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Hi !!

Hope you all are doing well,

I would like to know if a specific seismometer can measure 1 micron/sec velocity. I have a few specs from the datasheet but I'm not a seismologist and am trying to figure out how to relate the specs to one another.
Hi Krishna you should have a look at these two sites.
https://ds.iris.edu/message-center/thread/280/
https://www.passcal.nmt.edu/content/inst...splacement

It will be dependent on the frequency of the signal so unless it the signal is in the passband of the seismometer then it becomes a bit more complicated.

Michelle
(7 Nov 2017 16:19)michelle_salmon Wrote: [ -> ]Hi Krishna you should have a look at these two sites.
https://ds.iris.edu/message-center/thread/280/
https://www.passcal.nmt.edu/content/inst...splacement

It will be dependent on the frequency of the signal so unless it the signal is in the passband of the seismometer then it becomes a bit more complicated.

Michelle


Hi @michelle, thanks for your answer, the 1st URL is not working, the 2nd URL i have seen it has got the information i was looking for.

Thanks once again.
(7 Nov 2017 16:19)michelle_salmon Wrote: [ -> ]Hi Krishna you should have a look at these two sites.
https://ds.iris.edu/message-center/thread/280/
https://www.passcal.nmt.edu/content/inst...splacement

It will be dependent on the frequency of the signal so unless it the signal is in the passband of the seismometer then it becomes a bit more complicated.

Michelle

Great Michelle! Thanks for sharing the second link - very useful. Frankly, I'm telling you that the first link is something that has value but I really don't understand what's that about Huh

Thank you!
(26 Oct 2017 23:33)krishna Wrote: [ -> ]Hi !!

Hope you all are doing well,

I would like to know if a specific seismometer can measure 1 micron/sec velocity. I have a few specs from the datasheet but I'm not a seismologist and am trying to figure out how to relate the specs to one another.

Hi,
It would be more productive if u pinned your specs here, so we can help you with calculations.
Seismometers are usually designed to record signals on a particular range of frequencies (or periods), so they are convenient to discuss devices based on the range of vibration frequencies, which they can detect. Thus, one way to mark a seismometer is to describe the range of vibrational frequencies, which they can detect. As a versus frequency, a plot of amplification is called an instrument reaction. A device is sensitive to vibration at frequencies, for which the "reaction" curve is relatively large. Five sample instrument response curves are shown below, the frequency is shown with the horizontal axis, the equal length (period = 1 / frequency) is shown with the top horizontal axis. The vertical axis shows the ground-motion amplification factor. more visit for click here :-http://www.traininginindia.co.in/seo-training-in-india/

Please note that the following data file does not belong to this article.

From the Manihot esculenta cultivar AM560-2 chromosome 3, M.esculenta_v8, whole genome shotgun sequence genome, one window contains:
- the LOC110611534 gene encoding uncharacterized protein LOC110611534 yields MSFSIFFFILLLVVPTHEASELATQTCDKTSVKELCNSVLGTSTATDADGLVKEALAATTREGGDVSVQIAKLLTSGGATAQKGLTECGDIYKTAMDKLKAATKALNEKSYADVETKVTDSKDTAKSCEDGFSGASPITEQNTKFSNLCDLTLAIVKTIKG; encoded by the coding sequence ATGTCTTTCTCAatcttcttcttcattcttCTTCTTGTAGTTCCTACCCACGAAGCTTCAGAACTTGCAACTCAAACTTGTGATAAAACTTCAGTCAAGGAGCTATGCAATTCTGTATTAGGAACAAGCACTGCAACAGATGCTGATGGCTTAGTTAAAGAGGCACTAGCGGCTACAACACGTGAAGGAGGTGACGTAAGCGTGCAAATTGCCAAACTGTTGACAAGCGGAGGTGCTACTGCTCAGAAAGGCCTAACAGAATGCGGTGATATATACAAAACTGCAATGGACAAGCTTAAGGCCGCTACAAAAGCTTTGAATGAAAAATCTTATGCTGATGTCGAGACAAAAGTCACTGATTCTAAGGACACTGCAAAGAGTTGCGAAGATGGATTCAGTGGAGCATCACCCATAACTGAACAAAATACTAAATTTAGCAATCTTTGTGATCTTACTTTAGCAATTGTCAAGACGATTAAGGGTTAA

The "Peak/Full" looks to be the dynamic range in physical units (i.e., volts) and the "Sensor dynamic range" is the same thing in normalized units (i.e., decibels above some background/reference value) at a specific frequency (there will be a complex transfer function describing the frequency response). I am guessing that the speeds involved here must be standardized, i.e., seismic waves at a given frequency propagate at a given speed (look up seismic wave dispersion relations).
I would like to know if a specific seismometer can measure 1 micron/sec velocity. I have a few specs from the datasheet but I'm not a seismologist and am trying to figure out how to relate the specs to one another.
(26 Oct 2017 23:33)krishna Wrote: [ -> ]Hi !!

Hope you all are doing well,

I would like to know if a specific seismometer can measure 1 micron/sec velocity. I have a few specs from the datasheet but I'm not a seismologist and am trying to figure out how to relate the specs to one another.

Hi spec sheets are often hard to read I would suggest you let us know what sort of seismometer it is and then we might be able to help.
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